Education

On Wednesday, for the first time in more than a year, Jefferson County Public Schools students went to school in person. It was a historic day for the district, after a historic year of remote learning amid a deadly pandemic. 

At Medora Elementary in the far southwest corner of Jefferson County, a kindergarten student tried with her teacher, Brandee Pezzullo, to sound out the letters for the word to describe how she felt coming to school today: “happy.”

Down the hall, first grade teacher Lindsay Marsee had her students writing sentences with the prompt, “Things I can do.” On the count of three, everyone shouted out something “really cool.”

“I can do a backflip!” one first grader said. 

“I can move my arms like this!” another girl said, throwing her arms up and wiggling in her seat.

These students were in the first group of children to be welcomed back to JCPS for its phased-in return. The district brought back students in kindergarten through second grade Wednesday. On Thursday and Friday, grades three through five will return. 

A kindergarten student works on an assignment on the first day of in-person learning at Medora Elementary.Jess Clark | wfpl.org

A kindergarten student works on an assignment on the first day of in-person learning at Medora Elementary.

But classrooms don’t look like they did before the pandemic. All students and staff wore face masks. Teachers paused during lessons with reminders to students to keep them over their noses. 

“Mask check!” Marsee said when she noticed one student’s mask had slipped down while he was talking. He quickly pulled it back up.

There were also far fewer students in the classroom. Each student sat alone at a table that would normally seat three. 

About 60% of JCPS students chose the in-person option, while the other 40% remain fully remote. The in-person students are split into a hybrid schedule, with half the students in school at a time, while the other half are remote. 

Kindergarten classrooms looked especially unusual. No more gathering on the big rug for storytime, or sitting together at big tables. Instead kindergartners sit at their own desks, spaced several feet apart.

In the cafeteria, students ate their pizza lunches, each child alone at a table that would normally seat six. 

As they exited to return to class, Medora principal Beth Palmer and a few other adults helped students use markings on the floor to stay six feet apart in line. 

“Stay on the ‘X,’” Palmer said.

A staff member shows students how to use the markings on the floor to stay six feet apart in line.Jess Clark | wfpl.org

A staff member shows students how to use the markings on the floor to stay six feet apart in line.

Palmer said preparing for this day has been the most challenging period of her career, but it paid off. The day was going smoothly, she said. They hadn’t had any students presenting signs of COVID-19.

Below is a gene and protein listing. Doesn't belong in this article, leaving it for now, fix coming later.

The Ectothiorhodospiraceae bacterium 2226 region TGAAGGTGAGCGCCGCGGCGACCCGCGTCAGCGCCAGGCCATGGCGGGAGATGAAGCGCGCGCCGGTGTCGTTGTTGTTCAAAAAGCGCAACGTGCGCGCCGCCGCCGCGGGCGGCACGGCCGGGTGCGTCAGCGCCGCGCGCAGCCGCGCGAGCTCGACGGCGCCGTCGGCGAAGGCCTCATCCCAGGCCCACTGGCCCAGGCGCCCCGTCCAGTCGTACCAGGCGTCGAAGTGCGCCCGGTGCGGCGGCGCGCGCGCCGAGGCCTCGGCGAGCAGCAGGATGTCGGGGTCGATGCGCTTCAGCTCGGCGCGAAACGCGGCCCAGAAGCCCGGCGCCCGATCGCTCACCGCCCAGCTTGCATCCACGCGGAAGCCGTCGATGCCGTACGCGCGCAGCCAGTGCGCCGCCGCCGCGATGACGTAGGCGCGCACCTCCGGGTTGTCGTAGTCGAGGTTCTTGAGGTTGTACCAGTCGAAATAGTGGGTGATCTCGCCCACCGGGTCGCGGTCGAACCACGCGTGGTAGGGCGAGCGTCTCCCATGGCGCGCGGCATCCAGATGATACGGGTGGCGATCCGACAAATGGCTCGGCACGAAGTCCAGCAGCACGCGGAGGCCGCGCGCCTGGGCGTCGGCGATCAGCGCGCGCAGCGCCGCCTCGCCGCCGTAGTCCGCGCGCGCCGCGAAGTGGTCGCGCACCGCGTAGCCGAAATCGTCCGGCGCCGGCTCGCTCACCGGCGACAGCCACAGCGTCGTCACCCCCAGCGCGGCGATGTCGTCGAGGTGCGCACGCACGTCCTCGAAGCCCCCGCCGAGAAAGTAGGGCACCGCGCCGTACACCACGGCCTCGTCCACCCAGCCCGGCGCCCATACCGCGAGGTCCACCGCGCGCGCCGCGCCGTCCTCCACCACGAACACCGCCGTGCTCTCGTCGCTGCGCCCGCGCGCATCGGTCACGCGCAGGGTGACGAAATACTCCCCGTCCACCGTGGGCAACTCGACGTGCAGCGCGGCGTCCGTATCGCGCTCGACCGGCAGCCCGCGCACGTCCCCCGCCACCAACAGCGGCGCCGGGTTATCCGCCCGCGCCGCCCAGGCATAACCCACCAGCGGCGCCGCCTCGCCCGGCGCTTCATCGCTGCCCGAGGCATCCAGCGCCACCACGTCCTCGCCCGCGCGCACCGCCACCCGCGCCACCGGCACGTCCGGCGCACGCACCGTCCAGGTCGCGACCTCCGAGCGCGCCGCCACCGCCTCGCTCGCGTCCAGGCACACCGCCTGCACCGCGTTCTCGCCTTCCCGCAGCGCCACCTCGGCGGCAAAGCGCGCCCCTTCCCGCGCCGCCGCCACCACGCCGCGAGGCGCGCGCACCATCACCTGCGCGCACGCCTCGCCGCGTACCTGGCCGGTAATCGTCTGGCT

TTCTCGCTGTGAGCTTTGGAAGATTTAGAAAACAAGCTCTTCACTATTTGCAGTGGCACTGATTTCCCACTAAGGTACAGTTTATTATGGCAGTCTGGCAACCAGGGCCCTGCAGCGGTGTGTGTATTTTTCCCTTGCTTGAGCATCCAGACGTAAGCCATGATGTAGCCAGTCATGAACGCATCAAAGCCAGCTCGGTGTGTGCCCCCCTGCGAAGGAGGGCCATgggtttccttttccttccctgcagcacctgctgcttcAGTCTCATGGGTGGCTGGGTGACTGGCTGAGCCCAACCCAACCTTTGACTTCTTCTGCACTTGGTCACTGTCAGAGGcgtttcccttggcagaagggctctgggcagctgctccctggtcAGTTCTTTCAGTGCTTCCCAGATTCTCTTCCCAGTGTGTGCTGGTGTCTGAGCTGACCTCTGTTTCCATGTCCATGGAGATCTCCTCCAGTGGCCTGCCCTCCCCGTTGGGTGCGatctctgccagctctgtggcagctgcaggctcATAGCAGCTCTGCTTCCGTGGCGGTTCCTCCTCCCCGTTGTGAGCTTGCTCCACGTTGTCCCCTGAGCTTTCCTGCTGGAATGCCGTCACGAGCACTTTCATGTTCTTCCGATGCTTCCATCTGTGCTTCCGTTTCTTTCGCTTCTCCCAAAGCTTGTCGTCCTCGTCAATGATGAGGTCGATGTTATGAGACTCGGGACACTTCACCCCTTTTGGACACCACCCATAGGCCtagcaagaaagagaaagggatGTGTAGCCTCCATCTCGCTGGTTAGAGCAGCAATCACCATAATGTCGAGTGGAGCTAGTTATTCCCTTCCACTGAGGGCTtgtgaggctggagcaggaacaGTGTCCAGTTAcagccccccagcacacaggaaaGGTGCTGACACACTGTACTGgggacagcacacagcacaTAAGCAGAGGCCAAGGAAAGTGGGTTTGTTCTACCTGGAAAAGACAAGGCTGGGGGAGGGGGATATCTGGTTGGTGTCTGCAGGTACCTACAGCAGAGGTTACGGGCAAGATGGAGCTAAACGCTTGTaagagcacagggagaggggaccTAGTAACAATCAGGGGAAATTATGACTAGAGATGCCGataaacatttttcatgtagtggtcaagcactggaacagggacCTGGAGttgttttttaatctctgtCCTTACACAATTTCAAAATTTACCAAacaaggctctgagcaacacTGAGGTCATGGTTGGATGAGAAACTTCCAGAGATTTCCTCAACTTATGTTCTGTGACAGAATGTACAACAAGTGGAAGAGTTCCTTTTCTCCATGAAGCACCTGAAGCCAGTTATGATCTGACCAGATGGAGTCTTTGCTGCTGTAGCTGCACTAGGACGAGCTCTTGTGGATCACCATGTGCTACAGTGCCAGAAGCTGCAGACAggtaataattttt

“Today is all about building relationships and ensuring that they [students] know the procedures,” she said.  

Teachers drove home techniques for handwashing, social distancing and mask wearing. They taught students the importance of using their assigned seat so that contact tracing is possible.

Palmer said the only hiccup was a few students whose parents brought them to school on the wrong day. Students with last names that begin with letters A-K were supposed to be in person this Wednesday, with L-Z names in person Thursday and Friday.

Medora school counselor Misty Glass said students were excited to see their teachers and friends. But she could also tell they were dealing with some anxiety about returning. Some students didn’t want to get out of their parents’ cars during drop-off.

“We had to coax them out and encourage them out…And then you could tell by their faces as they’re walking into the school building that they’re nervous and they’re anxious,” she said.

That anxiety was apparent in a few students when it came to staying six feet apart in line. During transitions, students wavered, wide-eyed, in doorways as they tried to time their exits so they didn’t bunch up in the hallway. 

But many appeared genuinely excited to be in the building again, with other kids. In some classrooms, students were bursting to talk to one another, and their teachers let them.

Glass said a lot of students have struggled with feelings of loneliness and isolation during remote learning, and she’s happy they’re back.

“For me, it’s just peace,” she said. “Being able to figure out how they’re doing — really. Just get eyes on them.”

JCPS schools will welcome back pre-K students on Monday. Middle and high schoolers will return on April 5, after spring break.

Jess Clark is WFPL's Education and Learning Reporter.